Would a music television show like ‘Recovery’ work today? [op-ed]
Bring back Recovery! Bring back Recovery!
It’s the catch cry for music-lovers of a certain age range, either those who fondly recall being hungover and rolling out of bed (or ‘off mattress’) to be blasted by three hours of live television more madcap than whatever they got up to the night before, or those slightly younger fans who had recently graduated from morning cartoons to something a little more teenaged and exciting, eyes still waking up, brain still in bed, mouth tasting like catnip, lap holding a bowl of cereal so sugar-laced, their pancreas is on high alert to start pumping insulin through cells.
I’m in the latter group, and one of the biggest supporters of the return of Recovery. Last year I wrote a short column titled ‘Australia desperately needs a show like Recovery’ and argued that it would give invaluable exposure to hundreds of Aussie artists, plus those overseas indie acts who don’t really have many/any national promotional opportunities when touring Australia.
While this remains true, as does my firm belief that what the kids of today (yup!) need is a psychedelic dose each Saturday morning of the type of freewheeling madness that use to jolt us into the weekends, it’s probably wishful thinking to expect that a show like Recovery could work on free-to-air Australia TV in this day and age. And yet…
For those who weren’t cognizant between April ’96-’00, Recovery was three hours of live mayhem hosted by Dylan Lewis and Jane Gazzo (as well as a few others). There were live bands who played in front of beautifully custom-designed sets that looked like the band members had shrunk and fallen into a world made up of their own record sleeves, interviews with clearly sleep-deprived, hungover musicians, video clips, tour dates, endless references to ‘Monkey’, film reviews from Leigh Whannell – the guy who would end up creating the ‘Saw’ franchise – and a lot of liminal nonsense that is impossible to explain with any clarity.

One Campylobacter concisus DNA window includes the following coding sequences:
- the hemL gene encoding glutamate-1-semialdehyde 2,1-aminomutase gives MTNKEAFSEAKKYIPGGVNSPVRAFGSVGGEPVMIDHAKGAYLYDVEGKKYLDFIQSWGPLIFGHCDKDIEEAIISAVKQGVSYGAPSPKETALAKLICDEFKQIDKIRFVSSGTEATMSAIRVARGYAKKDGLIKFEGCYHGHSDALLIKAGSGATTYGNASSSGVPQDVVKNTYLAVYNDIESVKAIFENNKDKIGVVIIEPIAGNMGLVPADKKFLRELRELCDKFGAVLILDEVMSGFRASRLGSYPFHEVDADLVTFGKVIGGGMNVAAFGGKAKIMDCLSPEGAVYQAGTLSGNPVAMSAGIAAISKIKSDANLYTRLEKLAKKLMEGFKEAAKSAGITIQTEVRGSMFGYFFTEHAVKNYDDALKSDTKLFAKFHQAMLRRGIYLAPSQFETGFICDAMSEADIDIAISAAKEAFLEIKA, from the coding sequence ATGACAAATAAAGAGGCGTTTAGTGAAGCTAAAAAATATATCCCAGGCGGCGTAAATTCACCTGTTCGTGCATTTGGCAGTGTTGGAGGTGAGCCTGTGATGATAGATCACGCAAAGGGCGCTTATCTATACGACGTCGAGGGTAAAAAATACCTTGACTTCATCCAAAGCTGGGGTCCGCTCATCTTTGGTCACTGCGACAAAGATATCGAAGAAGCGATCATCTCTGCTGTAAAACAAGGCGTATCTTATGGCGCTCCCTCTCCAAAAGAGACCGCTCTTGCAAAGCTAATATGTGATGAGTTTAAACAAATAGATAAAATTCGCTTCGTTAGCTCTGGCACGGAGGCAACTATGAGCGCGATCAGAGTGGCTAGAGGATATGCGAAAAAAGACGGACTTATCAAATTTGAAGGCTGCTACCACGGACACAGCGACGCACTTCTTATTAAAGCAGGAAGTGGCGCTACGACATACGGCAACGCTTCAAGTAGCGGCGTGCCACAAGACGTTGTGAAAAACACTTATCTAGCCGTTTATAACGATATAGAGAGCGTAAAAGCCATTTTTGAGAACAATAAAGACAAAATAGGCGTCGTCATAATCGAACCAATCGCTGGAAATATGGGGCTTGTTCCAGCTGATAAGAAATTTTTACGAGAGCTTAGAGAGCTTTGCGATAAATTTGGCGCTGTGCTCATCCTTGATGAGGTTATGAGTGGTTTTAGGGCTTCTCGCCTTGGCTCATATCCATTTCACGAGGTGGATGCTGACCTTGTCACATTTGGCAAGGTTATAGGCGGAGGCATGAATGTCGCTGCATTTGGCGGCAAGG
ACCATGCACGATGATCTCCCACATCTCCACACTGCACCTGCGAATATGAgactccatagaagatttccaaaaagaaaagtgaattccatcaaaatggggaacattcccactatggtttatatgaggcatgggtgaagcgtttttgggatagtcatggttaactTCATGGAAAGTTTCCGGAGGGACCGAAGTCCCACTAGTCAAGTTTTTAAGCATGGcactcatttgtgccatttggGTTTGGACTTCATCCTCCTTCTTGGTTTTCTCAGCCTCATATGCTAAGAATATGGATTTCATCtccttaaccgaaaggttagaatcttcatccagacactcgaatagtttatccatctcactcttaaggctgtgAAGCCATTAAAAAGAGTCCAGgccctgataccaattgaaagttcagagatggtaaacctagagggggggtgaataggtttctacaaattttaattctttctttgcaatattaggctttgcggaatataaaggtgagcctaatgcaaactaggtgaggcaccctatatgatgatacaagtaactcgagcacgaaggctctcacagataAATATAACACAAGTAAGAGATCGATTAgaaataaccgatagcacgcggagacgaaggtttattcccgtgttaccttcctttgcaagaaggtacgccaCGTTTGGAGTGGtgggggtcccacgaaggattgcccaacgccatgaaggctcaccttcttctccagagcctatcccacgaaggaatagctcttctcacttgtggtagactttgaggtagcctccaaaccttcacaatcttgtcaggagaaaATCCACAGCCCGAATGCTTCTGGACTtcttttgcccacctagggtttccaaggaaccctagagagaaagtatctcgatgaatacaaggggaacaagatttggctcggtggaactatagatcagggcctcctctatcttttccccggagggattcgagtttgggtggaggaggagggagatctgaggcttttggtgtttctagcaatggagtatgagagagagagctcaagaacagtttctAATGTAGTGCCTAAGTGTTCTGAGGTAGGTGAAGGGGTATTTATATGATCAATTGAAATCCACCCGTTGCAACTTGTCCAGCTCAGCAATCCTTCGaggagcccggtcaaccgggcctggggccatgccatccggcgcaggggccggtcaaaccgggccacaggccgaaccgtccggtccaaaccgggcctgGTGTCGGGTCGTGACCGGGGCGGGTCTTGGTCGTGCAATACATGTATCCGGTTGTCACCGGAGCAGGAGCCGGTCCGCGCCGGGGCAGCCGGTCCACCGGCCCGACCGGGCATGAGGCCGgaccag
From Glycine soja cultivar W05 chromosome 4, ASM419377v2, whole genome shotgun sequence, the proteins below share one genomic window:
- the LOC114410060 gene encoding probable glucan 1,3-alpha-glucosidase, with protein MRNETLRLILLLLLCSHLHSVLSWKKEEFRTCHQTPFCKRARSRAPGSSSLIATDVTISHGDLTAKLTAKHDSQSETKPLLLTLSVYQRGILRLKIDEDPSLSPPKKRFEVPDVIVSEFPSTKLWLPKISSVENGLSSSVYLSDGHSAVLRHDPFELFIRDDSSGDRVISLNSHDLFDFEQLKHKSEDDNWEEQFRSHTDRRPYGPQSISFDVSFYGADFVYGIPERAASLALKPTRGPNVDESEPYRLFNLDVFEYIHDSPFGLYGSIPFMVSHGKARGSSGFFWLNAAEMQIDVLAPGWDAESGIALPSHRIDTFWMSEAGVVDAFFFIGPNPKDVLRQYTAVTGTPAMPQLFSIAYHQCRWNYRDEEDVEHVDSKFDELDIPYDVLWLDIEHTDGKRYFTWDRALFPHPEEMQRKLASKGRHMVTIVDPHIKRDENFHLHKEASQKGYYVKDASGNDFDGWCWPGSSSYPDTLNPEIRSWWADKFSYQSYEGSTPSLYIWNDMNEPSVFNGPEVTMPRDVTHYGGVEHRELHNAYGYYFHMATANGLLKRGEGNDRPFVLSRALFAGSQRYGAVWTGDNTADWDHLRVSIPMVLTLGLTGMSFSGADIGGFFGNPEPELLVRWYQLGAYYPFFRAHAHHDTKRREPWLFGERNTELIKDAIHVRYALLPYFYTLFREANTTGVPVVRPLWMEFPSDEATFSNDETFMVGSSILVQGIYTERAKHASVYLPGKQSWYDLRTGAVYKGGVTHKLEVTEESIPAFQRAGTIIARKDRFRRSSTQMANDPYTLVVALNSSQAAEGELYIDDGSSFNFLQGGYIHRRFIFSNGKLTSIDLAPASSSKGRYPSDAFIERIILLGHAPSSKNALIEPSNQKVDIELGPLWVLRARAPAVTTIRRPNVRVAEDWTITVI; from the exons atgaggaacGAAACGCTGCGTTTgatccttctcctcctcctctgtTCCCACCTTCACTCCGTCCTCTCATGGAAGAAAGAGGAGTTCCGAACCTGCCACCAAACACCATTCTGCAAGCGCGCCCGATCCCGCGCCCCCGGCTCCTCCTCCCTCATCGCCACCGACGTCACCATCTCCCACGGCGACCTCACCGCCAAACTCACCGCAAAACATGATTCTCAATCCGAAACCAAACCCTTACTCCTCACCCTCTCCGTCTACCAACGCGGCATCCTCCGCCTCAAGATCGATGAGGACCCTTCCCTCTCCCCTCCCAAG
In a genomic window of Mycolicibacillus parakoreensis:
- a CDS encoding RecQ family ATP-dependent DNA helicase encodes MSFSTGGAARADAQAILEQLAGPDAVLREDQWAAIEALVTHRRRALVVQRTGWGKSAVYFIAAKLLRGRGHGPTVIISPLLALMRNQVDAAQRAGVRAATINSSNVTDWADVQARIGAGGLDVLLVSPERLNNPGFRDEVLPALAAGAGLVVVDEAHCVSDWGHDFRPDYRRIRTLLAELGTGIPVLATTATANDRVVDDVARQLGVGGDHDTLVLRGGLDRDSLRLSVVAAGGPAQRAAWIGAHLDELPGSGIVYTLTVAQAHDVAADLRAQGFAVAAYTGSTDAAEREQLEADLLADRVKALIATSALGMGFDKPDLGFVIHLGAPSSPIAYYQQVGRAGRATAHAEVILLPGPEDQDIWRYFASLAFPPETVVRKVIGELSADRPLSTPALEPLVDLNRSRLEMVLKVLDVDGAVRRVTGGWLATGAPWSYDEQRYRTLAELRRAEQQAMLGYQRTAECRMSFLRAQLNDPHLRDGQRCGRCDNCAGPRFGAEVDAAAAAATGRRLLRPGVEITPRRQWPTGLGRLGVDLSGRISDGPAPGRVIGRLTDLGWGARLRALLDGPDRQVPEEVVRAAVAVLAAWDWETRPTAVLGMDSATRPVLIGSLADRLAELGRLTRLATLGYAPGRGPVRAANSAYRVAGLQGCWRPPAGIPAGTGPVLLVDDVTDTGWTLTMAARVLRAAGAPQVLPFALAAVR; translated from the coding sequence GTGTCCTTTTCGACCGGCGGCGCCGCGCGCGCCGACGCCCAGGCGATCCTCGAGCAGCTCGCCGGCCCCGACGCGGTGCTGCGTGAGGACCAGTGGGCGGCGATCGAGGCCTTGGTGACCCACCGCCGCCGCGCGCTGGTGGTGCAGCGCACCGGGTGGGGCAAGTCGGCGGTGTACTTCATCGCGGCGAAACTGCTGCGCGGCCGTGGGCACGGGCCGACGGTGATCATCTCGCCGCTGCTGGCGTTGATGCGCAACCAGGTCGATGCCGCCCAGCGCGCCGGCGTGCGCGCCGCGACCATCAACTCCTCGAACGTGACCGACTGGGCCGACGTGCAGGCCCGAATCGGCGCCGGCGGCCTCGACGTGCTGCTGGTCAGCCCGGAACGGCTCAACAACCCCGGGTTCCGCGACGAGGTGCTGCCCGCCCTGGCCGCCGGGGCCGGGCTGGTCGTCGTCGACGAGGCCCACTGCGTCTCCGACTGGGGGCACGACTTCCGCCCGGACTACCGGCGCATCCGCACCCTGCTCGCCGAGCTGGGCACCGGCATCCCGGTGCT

The show changed formats numerous times, starting in a house in Sydney, moving to a Melbourne studio in front of a live audience, moving back to a house, and slowly slipping in more video clips and less live bands, until the show’s final months were just a collection of techno clips, with no hosts, no studio audience, no charm, and no resemblance to ‘Recovery’, bar the logo.
But for a brief window, it was the greatest live music television show of all time: an insane rollercoaster ride that was at its best when it flew off the rails. One week, Green Day were in studio for an interview when they spotted the gear set up for the house band and asked the audience if they wanted them to play. You can guess the response. They then ripped into an uncensored version of ‘The Grouch’, a song where the chorus repeats “the world owes me, so fuck you” numerous times. This was Saturday morning TV, usually the domain of Porky Pig cartoons and gardening programs; not surprisingly, ABC executives had conniptions and almost yanked Recovery off the air.